“It’s Painter slang, minor expletives. The first one’s a mash of Welsh and English. We do that sort of thing a lot. Usually you use your own language with a more common one. Nef comes from the Welsh word for heaven and sakes is just sakes. In English. Calon tân is Welsh too. Translates roughly to ‘heart of fire’ or ‘fiery heart.’”

I think of that warmth in my chest when I knew to trust Agni and Dylan and when I decided to follow them and leave my mom. I wonder where Agni is now.

“There’re going to be more, aren’t there?”

Dylan slides his eyes over to me again. “Hm?”

“People that are going to die because of me.”

Turning toward me completely now, he props himself up on his elbow so he can look me full in the face.

“Those two did not die because of you.”

“Yeah, but they did, though, really.” I try not to sound petty about it. “I’m sorry, by the way.”

He just raises his eyebrows, questioning, and I pick at my sleeve a little bit, suddenly not real sure how to proceed.

“I’m sorry that you…had to do that.”

Kind of sighing and dropping his head back, he scratches at the hair peeping out of the front of his hat and even in a moment like this I can’t help noticing how cute he is.

“It’s not the first time I’ve had to do it,” he says without any bravado. “It won’t be the last. Those people are starting a war with us. Whether it’s to protect you or to protect someone else, we’ll have to do harm. You’re meant to save lives, and that’s what you will do. If you’re going to make it through all this without going crazy, you’re gonna have to focus on the lives saved instead of the ones lost.”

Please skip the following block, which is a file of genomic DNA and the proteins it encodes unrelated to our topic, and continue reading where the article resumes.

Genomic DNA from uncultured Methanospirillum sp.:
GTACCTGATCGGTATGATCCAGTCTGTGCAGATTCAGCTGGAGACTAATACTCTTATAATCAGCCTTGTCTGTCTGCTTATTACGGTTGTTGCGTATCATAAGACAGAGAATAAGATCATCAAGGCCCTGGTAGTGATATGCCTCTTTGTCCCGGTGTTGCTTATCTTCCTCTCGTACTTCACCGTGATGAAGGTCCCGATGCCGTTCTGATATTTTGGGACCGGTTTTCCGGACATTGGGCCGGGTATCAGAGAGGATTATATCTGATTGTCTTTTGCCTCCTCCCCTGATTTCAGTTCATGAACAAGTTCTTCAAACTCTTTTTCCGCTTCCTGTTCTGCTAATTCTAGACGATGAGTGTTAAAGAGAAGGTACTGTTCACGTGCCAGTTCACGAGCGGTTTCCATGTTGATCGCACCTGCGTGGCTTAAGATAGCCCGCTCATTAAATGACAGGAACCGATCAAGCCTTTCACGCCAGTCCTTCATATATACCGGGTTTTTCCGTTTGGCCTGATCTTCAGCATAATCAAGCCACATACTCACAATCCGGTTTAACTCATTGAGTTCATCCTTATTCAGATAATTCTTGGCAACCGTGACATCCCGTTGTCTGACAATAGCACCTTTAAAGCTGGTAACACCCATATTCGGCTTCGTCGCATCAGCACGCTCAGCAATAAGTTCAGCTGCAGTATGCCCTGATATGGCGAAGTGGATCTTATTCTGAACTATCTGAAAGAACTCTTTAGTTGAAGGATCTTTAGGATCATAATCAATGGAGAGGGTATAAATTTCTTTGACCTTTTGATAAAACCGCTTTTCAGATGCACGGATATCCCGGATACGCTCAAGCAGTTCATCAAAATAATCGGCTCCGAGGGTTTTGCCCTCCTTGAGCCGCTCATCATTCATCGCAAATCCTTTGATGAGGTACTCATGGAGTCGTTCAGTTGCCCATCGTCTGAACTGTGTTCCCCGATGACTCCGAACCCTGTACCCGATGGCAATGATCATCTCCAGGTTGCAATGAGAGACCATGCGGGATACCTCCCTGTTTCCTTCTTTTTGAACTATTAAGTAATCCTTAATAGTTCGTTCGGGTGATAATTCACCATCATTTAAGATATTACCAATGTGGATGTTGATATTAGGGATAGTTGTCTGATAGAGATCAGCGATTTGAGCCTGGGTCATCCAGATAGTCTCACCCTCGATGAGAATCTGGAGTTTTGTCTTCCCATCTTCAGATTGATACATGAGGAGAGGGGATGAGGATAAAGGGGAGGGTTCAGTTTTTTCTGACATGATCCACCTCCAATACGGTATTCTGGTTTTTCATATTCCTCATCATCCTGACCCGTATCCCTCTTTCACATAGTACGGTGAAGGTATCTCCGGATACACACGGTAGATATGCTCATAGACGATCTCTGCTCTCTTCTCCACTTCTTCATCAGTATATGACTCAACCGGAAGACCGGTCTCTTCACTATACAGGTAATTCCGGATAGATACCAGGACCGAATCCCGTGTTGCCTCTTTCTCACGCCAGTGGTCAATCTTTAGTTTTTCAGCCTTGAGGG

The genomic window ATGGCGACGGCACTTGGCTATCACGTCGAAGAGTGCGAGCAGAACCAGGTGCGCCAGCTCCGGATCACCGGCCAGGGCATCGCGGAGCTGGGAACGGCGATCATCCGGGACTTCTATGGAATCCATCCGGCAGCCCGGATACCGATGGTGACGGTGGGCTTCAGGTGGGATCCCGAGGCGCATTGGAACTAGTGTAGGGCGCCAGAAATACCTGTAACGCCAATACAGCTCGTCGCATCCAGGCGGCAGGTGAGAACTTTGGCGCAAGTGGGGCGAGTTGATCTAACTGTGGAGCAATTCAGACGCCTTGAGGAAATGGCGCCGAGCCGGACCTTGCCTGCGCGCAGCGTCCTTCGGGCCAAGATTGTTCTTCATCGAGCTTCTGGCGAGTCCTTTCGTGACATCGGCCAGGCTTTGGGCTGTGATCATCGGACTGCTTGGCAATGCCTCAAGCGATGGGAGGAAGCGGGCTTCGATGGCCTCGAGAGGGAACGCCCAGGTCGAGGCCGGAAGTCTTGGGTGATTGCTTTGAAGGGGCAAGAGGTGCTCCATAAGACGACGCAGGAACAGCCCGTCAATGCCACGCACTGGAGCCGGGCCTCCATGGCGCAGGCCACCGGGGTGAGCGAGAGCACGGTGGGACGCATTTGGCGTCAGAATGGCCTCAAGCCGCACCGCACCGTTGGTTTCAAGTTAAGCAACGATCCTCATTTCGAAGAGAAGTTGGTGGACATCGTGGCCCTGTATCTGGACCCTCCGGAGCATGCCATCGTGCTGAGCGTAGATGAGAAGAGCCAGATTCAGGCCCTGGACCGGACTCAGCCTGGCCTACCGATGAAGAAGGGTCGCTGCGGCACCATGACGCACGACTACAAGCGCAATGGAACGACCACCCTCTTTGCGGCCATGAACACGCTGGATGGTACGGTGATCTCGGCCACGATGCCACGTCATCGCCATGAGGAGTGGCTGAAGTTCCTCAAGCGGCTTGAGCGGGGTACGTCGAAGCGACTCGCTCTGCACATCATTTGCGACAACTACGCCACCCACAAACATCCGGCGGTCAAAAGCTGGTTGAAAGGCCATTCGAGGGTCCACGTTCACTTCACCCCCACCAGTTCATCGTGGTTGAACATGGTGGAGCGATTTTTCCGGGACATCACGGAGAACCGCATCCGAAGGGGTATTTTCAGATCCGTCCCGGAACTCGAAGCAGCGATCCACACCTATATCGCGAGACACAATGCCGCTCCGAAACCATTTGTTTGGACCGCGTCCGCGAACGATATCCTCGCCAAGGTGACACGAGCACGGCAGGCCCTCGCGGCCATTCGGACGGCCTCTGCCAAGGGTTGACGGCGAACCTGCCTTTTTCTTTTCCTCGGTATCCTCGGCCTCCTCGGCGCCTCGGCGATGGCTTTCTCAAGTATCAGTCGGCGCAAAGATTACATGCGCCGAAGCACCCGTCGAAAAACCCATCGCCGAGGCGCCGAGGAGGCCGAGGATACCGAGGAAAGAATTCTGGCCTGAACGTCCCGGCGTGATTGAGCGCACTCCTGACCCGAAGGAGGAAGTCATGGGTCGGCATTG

At the moment I don’t feel like the sort of person who saves lives. I don’t know what that’s like. Right now all I know is the death part. I don’t say that, though.

“How far until we reach Daxa?”

“A day, maybe.”

It’s hard to know whether to be excited or anxious about it. On the one hand it means a little bit of rest maybe, but it also means more change. It means a brand new life, a brand new me. It means being this Way Reader person becomes even more of a reality.

“We can’t keep lying here,” Dylan says, getting to his feet. “The day’s almost over. Let’s make camp.”

He helps me stand up, looks down at the pieces of sticks that used to be arrows and gets his dry little smile on his face.

After he’s cleaned up all the traces of us left in the snow, we head into the trees to find a good place to stay for the night, Dylan erasing our tracks as we go. Even though that awful buzziness seems to be gone for good, I start to get all trembly and weak again, and Dylan has to grab my hand and help me along until we find a workable little clearing.

He makes me sit down while he builds another lean-to and prepares dinner, saying, “You haven’t eaten all day and you emptied your stomach pretty thoroughly this morning. I should’ve thought about food earlier.”

He sets up another sort of invisible barrier right around our lean-to “to keep the heat in,” and with that and some good food in me I do feel a lot better.

Dylan must not think so, though, because he studies my face and says, “You’re tired. You better sleep while you can.”